Let’s face it: We’re all kind of stressed out. Whether it’s from the upcoming holidays or current events or even from your 9-5 job, stress is a fact of everyday life. That’s not necessarily the concern. That comes when we let all of this stress build up and we don’t do anything about it. Maybe we should do something about it, perhaps even crochet as meditation. Unresolved stress can cause anything from depression to heart attacks. It can wreak havoc on our immune system and make us more susceptible to colds, flu, and other illnesses.
We need to take better care of ourselves. We know that. How do we do that?
One way is through mediation. If you’re like me, when you think about meditation, you have visions of sitting on the floor, cross-legged, with your eyes closed. After less than a minute, your mind wanders, your nose itches, your dog comes in and jumps in your lap, or your children need attention. Maybe it’s none of those things. Maybe you don’t feel like you know how to meditate.
In her book Writing Down the Bones, Natalie Goldberg talks about benefits of meditation. She also mentions different types, including a moving meditation. When she talks about moving, she’s usually talking about walking. But you can incorporate movement in other ways, too
Benefits of Meditation
Before we get into that, let’s take a look at some of the more official benefits of mediation. An article from the Mayo Clinic says that meditation is good for gaining a new perspective on a situation. It can give you a sense of calm, relieve stress, help reduce anxiety and depression, and even alleviate some physical symptoms, including tension in your upper back, neck, and shoulders. It can also help improve your imagination and creativity.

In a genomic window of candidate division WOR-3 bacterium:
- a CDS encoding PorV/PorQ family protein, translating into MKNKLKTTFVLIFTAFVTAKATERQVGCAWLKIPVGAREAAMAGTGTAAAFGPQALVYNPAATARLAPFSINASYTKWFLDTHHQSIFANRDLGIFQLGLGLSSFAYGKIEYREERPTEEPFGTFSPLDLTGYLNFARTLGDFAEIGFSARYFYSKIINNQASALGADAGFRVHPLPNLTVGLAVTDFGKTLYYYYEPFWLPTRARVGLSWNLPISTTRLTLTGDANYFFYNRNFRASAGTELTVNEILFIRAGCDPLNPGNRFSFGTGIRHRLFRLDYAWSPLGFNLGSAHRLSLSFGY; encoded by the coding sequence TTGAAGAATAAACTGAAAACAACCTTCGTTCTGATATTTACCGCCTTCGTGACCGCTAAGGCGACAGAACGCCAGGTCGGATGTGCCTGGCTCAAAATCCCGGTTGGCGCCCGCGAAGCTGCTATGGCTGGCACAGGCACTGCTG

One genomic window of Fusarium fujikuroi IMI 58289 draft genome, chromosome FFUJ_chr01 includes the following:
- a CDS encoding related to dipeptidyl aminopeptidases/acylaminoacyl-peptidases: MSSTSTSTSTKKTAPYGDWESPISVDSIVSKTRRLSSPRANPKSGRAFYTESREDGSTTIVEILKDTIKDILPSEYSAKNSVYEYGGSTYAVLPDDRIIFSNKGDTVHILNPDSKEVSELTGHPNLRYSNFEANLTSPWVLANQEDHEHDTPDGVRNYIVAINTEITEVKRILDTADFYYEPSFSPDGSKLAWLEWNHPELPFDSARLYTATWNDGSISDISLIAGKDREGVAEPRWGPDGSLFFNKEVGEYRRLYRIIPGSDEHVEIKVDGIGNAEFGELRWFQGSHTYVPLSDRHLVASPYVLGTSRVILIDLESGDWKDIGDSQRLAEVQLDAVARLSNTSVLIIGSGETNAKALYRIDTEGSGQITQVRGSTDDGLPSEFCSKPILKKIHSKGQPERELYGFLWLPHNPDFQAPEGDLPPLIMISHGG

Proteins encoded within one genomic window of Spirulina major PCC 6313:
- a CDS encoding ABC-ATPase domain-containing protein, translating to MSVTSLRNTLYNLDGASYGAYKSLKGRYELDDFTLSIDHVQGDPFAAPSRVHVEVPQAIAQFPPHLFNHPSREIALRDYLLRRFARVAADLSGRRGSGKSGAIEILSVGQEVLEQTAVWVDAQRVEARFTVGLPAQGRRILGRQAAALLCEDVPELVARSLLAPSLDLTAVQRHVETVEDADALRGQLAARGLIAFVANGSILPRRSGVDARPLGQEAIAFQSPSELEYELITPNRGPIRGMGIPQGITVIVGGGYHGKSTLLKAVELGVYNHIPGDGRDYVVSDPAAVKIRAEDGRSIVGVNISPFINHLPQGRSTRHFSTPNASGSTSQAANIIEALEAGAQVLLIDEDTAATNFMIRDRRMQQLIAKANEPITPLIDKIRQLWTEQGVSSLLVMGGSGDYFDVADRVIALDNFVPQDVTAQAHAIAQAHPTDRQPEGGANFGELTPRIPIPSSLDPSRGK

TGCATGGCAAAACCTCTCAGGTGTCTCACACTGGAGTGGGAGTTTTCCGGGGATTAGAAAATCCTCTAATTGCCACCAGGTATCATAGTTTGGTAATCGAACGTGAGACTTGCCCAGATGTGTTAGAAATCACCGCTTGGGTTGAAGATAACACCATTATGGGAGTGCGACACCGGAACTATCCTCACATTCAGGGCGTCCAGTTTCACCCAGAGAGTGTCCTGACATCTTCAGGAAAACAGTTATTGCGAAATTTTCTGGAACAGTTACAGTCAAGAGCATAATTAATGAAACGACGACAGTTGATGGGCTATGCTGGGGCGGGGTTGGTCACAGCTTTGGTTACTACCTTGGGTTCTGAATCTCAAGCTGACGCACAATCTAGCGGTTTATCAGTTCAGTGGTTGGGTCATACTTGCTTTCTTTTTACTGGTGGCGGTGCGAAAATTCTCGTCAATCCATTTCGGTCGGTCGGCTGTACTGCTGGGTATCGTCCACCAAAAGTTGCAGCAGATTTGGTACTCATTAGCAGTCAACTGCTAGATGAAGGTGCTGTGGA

One thing about it is that the benefits of meditation can last beyond your session.
Most forms of meditation do require some type of supplies, even if that supply is just a place to sit. What do you need to do to use crochet as meditation?
- Crochet hook
- A repetitive pattern
- A comfortable place to sit
This is not the time to do a complicated pattern. You want something that is repetitive and easy to memorize. The yarn should be something you find pleasing to work with. Use your favorite crochet hook, one that is comfortable for you to use.
You can sit on the floor, on the couch, at the kitchen table, at your desk, or in your favorite chair. Whichever place is more comfortable for you is where you should sit.
How to Do It
Take a deep breath and let it out slowly.
Start working on your pattern. Pay attention to the movement of your hook and the way the yarn feels sliding through your fingers. Don’t worry about it if your mind wanders. Just bring it back to the task at hand.
Feel your shoulders slowly relax and come down from around your ears. (Am I the only one who does that? Okay, then.) Just pay attention to what you’re doing. Let the dogs come and go. Don’t get involved in anything that requires a lot of counting. You can do this for as long as you want.
When You’re Done
If you need to set a timer before you get started, then do that. When your timer goes off, or at the end of your session, finish the stitch you’re currently working on and set your crochet aside. (Ideally, place it in a project bag so it won’t be left out for little hands to pull out stitches if it’s something you want to keep.)
If you do this regularly, you will begin to see benefits as though you were having a regular meditation practice. Because you are. You are using crochet as a tool to help you into a meditative space. At some point, you might want to look into a more traditional meditation practice. However, there is nothing wrong with continuing to use crochet as your method of meditation.
This is something I have done for quite a while. I find it very helpful in times I’m stressed out, worried about something or someone, or otherwise feeling down. It is my hope that you will be able to receive a similar benefit from it.
Goldberg, Natalie. Writing Down the Bones: Freeing the Writer Within. Shambhala Press, Anniversary Edition. 2016.